Understanding The Children Act 1989

Unmarried parents or those in a civil partnership may apply to the court for financial assistance on behalf of their child.

The Court’s power under this provision is less than in respect of married parents.

Orders are normally made only where one parent has very significant assets.

What Orders can the Court make?

  • In certain limited circumstances maintenance although usually this is paid through the CSA.
  • Lump sum orders to may for items that the child needs, for example a car, computer or furniture for their home.
  • Transfer of property to provide a home for the child until he / she reaches 18 years. The property will then return to the party who provided it.

What factors do the Court take into account?

  • Each person’s respective income, financial resources, earning capacity and obligations.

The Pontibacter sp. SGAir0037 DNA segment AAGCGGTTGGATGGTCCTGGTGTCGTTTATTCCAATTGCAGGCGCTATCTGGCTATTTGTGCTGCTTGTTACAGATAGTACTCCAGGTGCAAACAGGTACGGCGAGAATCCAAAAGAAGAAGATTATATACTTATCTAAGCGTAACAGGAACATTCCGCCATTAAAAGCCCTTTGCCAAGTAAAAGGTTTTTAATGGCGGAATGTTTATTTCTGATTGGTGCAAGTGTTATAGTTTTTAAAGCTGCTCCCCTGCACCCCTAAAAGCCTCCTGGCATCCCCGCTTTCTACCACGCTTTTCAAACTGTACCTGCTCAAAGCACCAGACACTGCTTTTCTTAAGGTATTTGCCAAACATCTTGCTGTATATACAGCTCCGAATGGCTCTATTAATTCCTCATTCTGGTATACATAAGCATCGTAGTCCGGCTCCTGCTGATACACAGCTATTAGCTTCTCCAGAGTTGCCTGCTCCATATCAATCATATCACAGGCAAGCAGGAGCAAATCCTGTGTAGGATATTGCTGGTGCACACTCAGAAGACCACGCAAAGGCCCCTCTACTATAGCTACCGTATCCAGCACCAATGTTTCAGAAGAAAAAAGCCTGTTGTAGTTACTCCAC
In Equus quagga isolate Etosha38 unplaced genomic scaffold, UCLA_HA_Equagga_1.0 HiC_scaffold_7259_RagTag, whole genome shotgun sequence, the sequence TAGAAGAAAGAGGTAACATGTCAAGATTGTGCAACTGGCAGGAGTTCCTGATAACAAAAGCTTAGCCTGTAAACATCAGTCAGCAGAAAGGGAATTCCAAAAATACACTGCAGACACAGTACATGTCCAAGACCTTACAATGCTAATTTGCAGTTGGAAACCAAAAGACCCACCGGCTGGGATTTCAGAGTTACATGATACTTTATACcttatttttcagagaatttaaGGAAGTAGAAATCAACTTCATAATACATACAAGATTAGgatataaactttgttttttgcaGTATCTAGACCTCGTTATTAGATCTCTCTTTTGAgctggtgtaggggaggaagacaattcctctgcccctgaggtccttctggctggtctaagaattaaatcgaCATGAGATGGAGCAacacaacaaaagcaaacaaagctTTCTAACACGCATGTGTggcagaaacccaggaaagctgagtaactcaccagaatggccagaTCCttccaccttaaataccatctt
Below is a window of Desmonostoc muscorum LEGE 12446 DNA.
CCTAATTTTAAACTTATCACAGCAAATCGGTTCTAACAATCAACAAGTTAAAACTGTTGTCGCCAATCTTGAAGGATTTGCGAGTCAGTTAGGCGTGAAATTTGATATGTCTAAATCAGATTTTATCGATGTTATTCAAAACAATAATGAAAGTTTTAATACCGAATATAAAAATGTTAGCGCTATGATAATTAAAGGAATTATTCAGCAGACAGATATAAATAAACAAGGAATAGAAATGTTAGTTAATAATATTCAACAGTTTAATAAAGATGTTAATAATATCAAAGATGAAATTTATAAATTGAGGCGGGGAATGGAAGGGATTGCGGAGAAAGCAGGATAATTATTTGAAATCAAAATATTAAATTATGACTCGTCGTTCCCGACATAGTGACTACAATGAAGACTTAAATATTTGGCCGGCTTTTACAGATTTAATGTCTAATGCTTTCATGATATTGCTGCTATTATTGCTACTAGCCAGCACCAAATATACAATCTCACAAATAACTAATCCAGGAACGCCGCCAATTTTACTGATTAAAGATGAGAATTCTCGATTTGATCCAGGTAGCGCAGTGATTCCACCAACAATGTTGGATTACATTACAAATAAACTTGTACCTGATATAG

• The financial needs, obligations responsibilities of the primary carer and the child.
  • Any physical or mental disability of the child.
  • Whether the child was being educated (or expected to be educated) in a certain way.
  • Where possible the Court will try to ensure that the child’s living conditions is broadly similar to the non-resident parent.

An application is made using Form CHA13 and a statement of means.

I am an experienced Family Law barrister with detailed knowledge of making and resisting such applications. If you wish to instruct me under the Direct Access scheme please contact me.